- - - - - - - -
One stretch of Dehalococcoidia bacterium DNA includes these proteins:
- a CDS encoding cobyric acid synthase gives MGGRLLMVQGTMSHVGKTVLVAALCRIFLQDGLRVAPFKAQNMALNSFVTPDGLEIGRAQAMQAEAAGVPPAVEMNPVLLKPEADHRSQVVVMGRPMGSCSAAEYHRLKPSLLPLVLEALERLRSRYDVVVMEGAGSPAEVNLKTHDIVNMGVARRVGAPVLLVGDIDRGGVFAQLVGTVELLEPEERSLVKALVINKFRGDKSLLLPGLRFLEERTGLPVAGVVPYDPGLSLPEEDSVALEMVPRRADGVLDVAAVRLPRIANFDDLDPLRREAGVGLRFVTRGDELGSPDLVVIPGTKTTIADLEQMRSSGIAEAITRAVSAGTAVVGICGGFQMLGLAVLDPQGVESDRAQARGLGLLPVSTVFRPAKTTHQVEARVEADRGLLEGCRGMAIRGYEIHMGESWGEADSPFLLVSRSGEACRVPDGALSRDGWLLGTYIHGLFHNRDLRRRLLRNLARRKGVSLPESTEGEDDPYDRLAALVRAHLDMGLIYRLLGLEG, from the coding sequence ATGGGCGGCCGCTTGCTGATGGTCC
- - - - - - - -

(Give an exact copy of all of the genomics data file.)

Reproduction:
One stretch of Dehalococcoidia bacterium DNA includes these proteins:
- a CDS encoding cobyric acid synthase gives MGGRLLMVQGTMSHVGKTVLVAALCRIFLQDGLRVAPFKAQNMALNSFVTPDGLEIGRAQAMQAEAAGVPPAVEMNPVLLKPEADHRSQVVVMGRPMGSCSAAEYHRLKPSLLPLVLEALERLRSRYDVVVMEGAGSPAEVNLKTHDIVNMGVARRVGAPVLLVGDIDRGGVFAQLVGTVELLEPEERSLVKALVINKFRGDKSLLLPGLRFLEERTGLPVAGVVPYDPGLSLPEEDSVALEMVPRRADGVLDVAAVRLPRIANFDDLDPLRREAGVGLRFVTRGDELGSPDLVVIPGTKTTIADLEQMRSSGIAEAITRAVSAGTAVVGICGGFQMLGLAVLDPQGVESDRAQARGLGLLPVSTVFRPAKTTHQVEARVEADRGLLEGCRGMAIRGYEIHMGESWGEADSPFLLVSRSGEACRVPDGALSRDGWLLGTYIHGLFHNRDLRRRLLRNLARRKGVSLPESTEGEDDPYDRLAALVRAHLDMGLIYRLLGLEG, from the coding sequence ATGGGCGGCCGCTTGCTGATGGTCC